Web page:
A Guide To The Different Types Of Mackerel Sushi

Outside of Japan, mackerel is not usually a popular choice at Japanese restaurants. Customers may skip over it on the menu in favor of tuna or salmon, or specifically request that the silver fish be excluded from their sushi platter. Mackerel, a broader term assigned to over 30 species, often gets a bad rap for tasting particularly "fishy," and the strong flavor may linger on one's palate (or fingers) for a while. We think all this prejudice is a downright shame — mackerel is an underrated sushi option that can be truly delicious, if you get past your trepidation.

Mackerel is very popular in Japan, and as a member of the oily fish family, it's considered an especially nutritious option. Packed with omega-3s, B vitamins, and protein, these delicious fish are not only sure to satisfy your stomach, but they're good for your heart and brain, too. Fresher pieces of mackerel, which are commonly served at more upscale establishments, are subtler in flavor, but each type of preparation offers its own taste. And not all of it is fishy — mackerel can be as mild as skipjack tuna, one of the most popular types of tuna for sushi in both Japan and America. Sushi lovers should educate themselves on the various species of mackerel that they should order next time they head to their favorite spot.

Mackerel (saba)

Generic mackerel, or saba in Japanese, has been part of the country's cuisine since ancient times, but was first used for sushi during the Edo period. Edomae-style sushi is a tradition dating back to Tokyo (once called Edo) in the early 1800s. Today, mackerel is enjoyed across the country during the yearly Japanese autumn festival, when the fish have a firmer texture and more intense flavor. Saba is most commonly found in the northern and central areas of Okayama prefecture year-round. 

While there are different methods of preparation and presentation, all saba has a very short shelf life. It is usually cured with salt and rice vinegar before being served as sushi. This technique was developed to avoid food poisoning, and today, it also showcases the skills of a sushi chef. The texture of saba is firm yet tender, and the flavor after pickling it is mildly sweet, salty, and sour. 

Many chefs also choose to sear the fish to enhance its aroma before assembling their sushi. In addition to being served as nigiri (slices of fish on top of rice), often topped with scallions or ginger, saba can be prepared as a maki roll, with sushi rice wrapped around pieces of cured saba. 

Spanish mackerel (sawara)

Sawara, also known as Spanish mackerel, is a variety of mackerel commonly found in the Gulf of Mexico and the Atlantic Ocean, though they're found in the Indian and Pacific Oceans, too. It is the largest species of mackerel among the four listed here, with the potential of growing up to 37 inches and weighing over 10 pounds. 

In Japanese, this fish's kanji name combines the characters for "fish" and "spring," and it is known to be a spring-season fish across the country, even though the exact season varies from one region to another. Spanish mackerel caught in the winter season is called kan sawara, and they are thought to be the most delicious. The fish are at their fattiest in cold months, resulting in a more intense umami, buttery flavor, and supple, flaky flesh that melts in your mouth. Sawara is a decadent fish, no matter when you catch it, but it's never as rich as it is during the colder months.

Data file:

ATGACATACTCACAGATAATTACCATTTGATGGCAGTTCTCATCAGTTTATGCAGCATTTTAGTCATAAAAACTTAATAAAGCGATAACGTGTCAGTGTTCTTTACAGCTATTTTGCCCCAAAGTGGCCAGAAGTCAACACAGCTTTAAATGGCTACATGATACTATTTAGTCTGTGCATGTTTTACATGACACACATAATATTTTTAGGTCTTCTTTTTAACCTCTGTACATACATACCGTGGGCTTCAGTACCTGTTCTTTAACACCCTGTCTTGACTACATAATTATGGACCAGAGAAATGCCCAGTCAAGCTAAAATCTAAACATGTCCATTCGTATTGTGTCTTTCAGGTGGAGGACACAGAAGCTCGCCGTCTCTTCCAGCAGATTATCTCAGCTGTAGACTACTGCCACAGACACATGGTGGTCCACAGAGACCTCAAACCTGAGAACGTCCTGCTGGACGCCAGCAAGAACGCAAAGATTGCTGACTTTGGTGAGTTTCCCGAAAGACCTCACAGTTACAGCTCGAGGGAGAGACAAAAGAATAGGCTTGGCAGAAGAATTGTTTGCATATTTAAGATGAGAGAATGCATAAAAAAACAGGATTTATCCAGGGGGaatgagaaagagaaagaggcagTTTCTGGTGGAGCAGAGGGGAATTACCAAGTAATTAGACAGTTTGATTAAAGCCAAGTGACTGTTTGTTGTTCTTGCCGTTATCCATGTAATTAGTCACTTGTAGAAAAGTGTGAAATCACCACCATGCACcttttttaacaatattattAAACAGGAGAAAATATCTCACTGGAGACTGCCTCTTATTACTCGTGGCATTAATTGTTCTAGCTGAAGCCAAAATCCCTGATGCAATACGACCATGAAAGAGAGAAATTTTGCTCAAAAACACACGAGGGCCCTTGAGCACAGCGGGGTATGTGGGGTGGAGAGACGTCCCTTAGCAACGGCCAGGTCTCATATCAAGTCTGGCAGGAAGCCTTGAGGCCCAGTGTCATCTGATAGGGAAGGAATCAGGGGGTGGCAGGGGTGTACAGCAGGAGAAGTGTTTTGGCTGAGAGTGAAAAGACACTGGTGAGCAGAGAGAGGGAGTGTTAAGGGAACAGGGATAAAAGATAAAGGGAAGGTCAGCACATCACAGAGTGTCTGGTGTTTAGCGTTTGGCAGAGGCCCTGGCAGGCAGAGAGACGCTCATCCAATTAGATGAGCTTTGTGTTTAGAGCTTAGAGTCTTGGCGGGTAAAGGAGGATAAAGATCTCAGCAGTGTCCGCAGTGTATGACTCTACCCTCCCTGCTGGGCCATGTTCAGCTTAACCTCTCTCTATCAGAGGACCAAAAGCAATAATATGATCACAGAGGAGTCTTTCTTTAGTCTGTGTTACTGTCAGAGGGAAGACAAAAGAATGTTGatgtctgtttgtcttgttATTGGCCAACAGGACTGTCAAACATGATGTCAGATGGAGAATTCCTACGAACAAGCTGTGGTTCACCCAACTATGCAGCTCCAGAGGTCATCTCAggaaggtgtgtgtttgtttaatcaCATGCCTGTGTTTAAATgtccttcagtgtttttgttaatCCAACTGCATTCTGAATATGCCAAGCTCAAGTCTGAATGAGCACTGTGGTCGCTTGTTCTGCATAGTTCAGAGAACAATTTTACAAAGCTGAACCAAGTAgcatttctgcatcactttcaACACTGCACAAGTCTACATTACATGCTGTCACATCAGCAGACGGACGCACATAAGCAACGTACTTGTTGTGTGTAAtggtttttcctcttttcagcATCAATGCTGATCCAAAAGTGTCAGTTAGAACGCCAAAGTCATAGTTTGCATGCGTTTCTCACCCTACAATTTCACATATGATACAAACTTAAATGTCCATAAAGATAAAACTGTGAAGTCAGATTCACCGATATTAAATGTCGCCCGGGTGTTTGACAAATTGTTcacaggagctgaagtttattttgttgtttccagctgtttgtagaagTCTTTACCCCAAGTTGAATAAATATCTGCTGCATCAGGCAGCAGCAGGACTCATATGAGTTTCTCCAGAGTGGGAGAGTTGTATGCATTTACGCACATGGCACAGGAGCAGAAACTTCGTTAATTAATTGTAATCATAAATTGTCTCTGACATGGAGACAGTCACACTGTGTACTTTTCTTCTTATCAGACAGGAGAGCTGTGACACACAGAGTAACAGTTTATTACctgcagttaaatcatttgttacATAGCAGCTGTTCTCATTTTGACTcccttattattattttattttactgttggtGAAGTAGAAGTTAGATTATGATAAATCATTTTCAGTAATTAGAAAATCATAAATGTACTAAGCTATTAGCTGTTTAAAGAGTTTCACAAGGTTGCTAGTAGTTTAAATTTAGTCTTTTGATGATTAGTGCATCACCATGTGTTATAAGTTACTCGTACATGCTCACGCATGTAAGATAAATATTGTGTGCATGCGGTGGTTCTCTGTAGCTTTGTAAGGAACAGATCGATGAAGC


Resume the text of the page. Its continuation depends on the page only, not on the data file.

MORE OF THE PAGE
Like saba, sawara may be cooked and/or preserved before it's used in sushi, whether it be in nigiri, maki, or even sashimi. If you see it served raw on a sushi restaurant's menu, be sure to try it, as this is a rare treat.

Japanese horse mackerel (aji)

Japanese horse mackerel, or aji, isn't really a member of the mackerel family. Rather than the Scombridae family that houses all "true" mackerel, this fish belongs to the Carangidae family. Its name comes from its resemblance to mackerel, rather than a true relation. 

The Japanese horse mackerel is a relatively small silver fish that has a tasty subtlety and sweetness, rather than the more intense fishy flavor typically associated with mackerel. Unlike the whiter flesh of most species of mackerel, aji has a light pink hue. It's most often caught from spring through the fall, though it's at its best in the summer months. 

This fish is highly cherished, and its Japanese name also means "taste," showing how widely-enjoyed it is across the country. Like other mackerel, Japanese horse mackerel is popular in Edomae-style sushi, and is a fatty, flavorful fish that is often prepared by salting and marinating in rice vinegar, just like actual members of the mackerel family. Like saba, aji sushi is often served with freshly-grated ginger and scallions to enhance the flavors.

Mackerel pike (sanma)

Mackerel pike, also known as Pacific saury, actually belongs to a separate family, too: the Scomberesocidae family. This fish is a very popular fall ingredient in Japanese cuisine — its name means "autumn sword fish" — and is at its best starting in September, when it's at its fattiest. Though the fish is used to make sushi today, it was not used in the Edomae sushi-making tradition, and was more commonly served whole and grilled.

Like saba, there are many ways to serve mackerel pike sushi. Some chefs choose to sear it, while others serve it in preserved form. Another popular option is similar to vinegar pickling: fillet the mackerel pike, then salt and pickle the exposed flesh with yuzu or another citrus juice before laying the fish on top of sushi rice. The taste can be described as similar to saba, but slightly turned down, with a lighter flavor overall. Sanma is a good choice for those of us who are curious but hesitant about mackerel sushi.